The purpose of this study was to compare the spending growth of two similar health units with different governing structures during a period of increasing provincial funding. The key observation was the behavioural change exhibited by the MLHU in response to changing provincial expectations. Nonetheless, as mentioned earlier, the MLHU was one of the lowest per capita funded health units in the province prior to the funding increase. This certainly holds true in a comparison with HPHS. Taking the two census years during the study period as examples, the MLHU spent $44.43 per capita in 2006 and $51.55 in 2011. HPHS, on the other hand, spent $53.38 per capita in 2006 and $59.33 in 2011. Clearly then, the behavioural change of the MLHU, notwithstanding, HPHS still spends more per capita. Again, more spending does not necessarily lead to better health outcomes, but this difference in per capita spending does need to be considered. In terms of the study's findings, this indicates that while integrated health units may exhibit consistent behavioural traits, even as provincial expectations change, autonomous health units may act with more or less independence depending upon the proportion of funding that they receive from their municipal contributors. In other words, integrated health units are treated and act like any other municipal department no matter what the proportion of provincial funding is. Autonomous health units, on the other hand, may be worse off when municipal funding represents a larger proportion of their funding. The MLHU was only able to act with the kind of independence that the authors of the Walkerton, SARS and CRC reports attribute to autonomous health units after the funding formula was changed. But, by this point, it was already far behind other comparator health units.
The findings from this study are important for both the ongoing policy debate in Ontario over the structure of public health units and the debate in the literature on multilevel governance over specialized and general-purpose jurisdictions. The MLHU did exert some independence during a time when the capacity of the public health system was in question. HPHS did not act with the same level of independence, but it started out from a healthier funding position; so, perhaps the need was not as strong. Clearly, more research is necessary, but these findings provide some initial insight into the behaviour of autonomous and integrated health units. Many in the public health field have argued that autonomous health units are in a better position to pursue their legislative responsibilities than health units that are integrated into municipal structures. The MLHU did behave according to these expectations after the funding increase, but, prior to this, it took its budget direction from its largest municipal funder. Under this arrangement, it was not able to act with much independence and fared worse in terms of per capita funding than HPHS. In other words, autonomous health units might only be able to act according to provincial expectations when most of their funding comes from the province. Thus, governing structure appears to matter, but its effects are contingent on where most of the money is coming from.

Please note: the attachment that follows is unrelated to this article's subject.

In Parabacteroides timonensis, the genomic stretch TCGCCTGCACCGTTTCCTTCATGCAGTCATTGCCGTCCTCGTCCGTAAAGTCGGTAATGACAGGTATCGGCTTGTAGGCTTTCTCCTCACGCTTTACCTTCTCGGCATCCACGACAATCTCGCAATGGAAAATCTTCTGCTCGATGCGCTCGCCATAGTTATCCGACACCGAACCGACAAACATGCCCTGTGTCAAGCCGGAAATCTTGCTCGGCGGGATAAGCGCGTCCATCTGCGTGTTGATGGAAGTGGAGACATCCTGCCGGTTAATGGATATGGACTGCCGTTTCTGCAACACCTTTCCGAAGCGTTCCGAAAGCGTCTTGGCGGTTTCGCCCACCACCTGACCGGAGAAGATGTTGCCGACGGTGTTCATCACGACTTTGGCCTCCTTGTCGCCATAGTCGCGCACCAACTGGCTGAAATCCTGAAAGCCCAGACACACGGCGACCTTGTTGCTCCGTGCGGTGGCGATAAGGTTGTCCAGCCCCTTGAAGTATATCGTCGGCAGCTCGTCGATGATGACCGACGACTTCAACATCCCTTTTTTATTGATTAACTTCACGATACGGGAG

This study's findings also align with other recent findings from the multilevel governance literature. Specialized jurisdictions, which have some autonomy from municipal control, do pursue their legislative mandate more faithfully than similar municipal departments. However, autonomy, in and of itself is not enough, it must come with a level of financial independence. The consequences of the single-mindedness of specialized jurisdictions also vary by policy area and by what policy characteristic is being measured. While this study's findings are very preliminary, they do offer, at least, a partial explanation for variation among local health units, which is something that local and provincial policy makers have been struggling with for quite some time. The generalizability of the findings is limited, but it is strengthened somewhat by its consistency with findings from an existing literature. And, indeed, one of the goals of this study was to alert decision-makers in Ontario's public health system to a broader theoretical debate about the advantages and disadvantages of specialized jurisdictions.
Autonomie des bureaux de santé publique en Ontario: la structure de gouvernance a-t-elle une importance?
Les bureaux de santé autonomes remplissent-ils leur mandat mieux que les bureaux qui sont intégrés aux structures municipales? C'est ce que pensent plusieurs observateurs du système de santé ontarien, mais cette hypothèse se fonde sur bien peu de données probantes. Cet article vise à combler cette lacune en comparant, à la lumière de la littérature sur la gouvernance multiniveaux, les décisions de dépenses de deux bureaux de santé qui fonctionnent selon des structures de gouvernance différentes. L'étude a permis d'observer qu'après un accroissement du financement provincial, le comportement du bureau autonome de Middlesex-London était plus conforme aux attentes provinciales que celui des Services de santé publique de Hamilton, un bureau de santé intégré à la Ville de Hamilton. L'article poursuit en fournissant des explications théoriques et empiriques sur la variation au sein des bureaux de santé.